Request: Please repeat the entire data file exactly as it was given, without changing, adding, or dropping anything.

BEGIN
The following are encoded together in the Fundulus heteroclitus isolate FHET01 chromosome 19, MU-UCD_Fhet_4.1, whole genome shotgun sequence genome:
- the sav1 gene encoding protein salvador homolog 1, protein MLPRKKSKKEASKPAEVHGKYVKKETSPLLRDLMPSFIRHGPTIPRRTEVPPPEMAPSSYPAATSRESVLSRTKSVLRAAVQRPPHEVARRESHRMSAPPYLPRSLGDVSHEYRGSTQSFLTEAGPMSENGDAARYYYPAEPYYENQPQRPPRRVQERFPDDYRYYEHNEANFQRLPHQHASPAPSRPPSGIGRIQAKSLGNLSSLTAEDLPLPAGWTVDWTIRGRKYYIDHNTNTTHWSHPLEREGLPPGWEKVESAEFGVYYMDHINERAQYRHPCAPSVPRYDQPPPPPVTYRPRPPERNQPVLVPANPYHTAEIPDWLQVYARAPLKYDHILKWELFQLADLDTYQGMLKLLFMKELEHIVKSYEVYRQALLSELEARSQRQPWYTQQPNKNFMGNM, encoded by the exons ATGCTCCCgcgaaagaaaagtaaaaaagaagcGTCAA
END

The following are encoded together in the Fundulus heteroclitus isolate FHET01 chromosome 19, MU-UCD_Fhet_4.1, whole genome shotgun sequence genome:
- the sav1 gene encoding protein salvador homolog 1, protein MLPRKKSKKEASKPAEVHGKYVKKETSPLLRDLMPSFIRHGPTIPRRTEVPPPEMAPSSYPAATSRESVLSRTKSVLRAAVQRPPHEVARRESHRMSAPPYLPRSLGDVSHEYRGSTQSFLTEAGPMSENGDAARYYYPAEPYYENQPQRPPRRVQERFPDDYRYYEHNEANFQRLPHQHASPAPSRPPSGIGRIQAKSLGNLSSLTAEDLPLPAGWTVDWTIRGRKYYIDHNTNTTHWSHPLEREGLPPGWEKVESAEFGVYYMDHINERAQYRHPCAPSVPRYDQPPPPPVTYRPRPPERNQPVLVPANPYHTAEIPDWLQVYARAPLKYDHILKWELFQLADLDTYQGMLKLLFMKELEHIVKSYEVYRQALLSELEARSQRQPWYTQQPNKNFMGNM, encoded by the exons ATGCTCCCgcgaaagaaaagtaaaaaagaagcGTCAA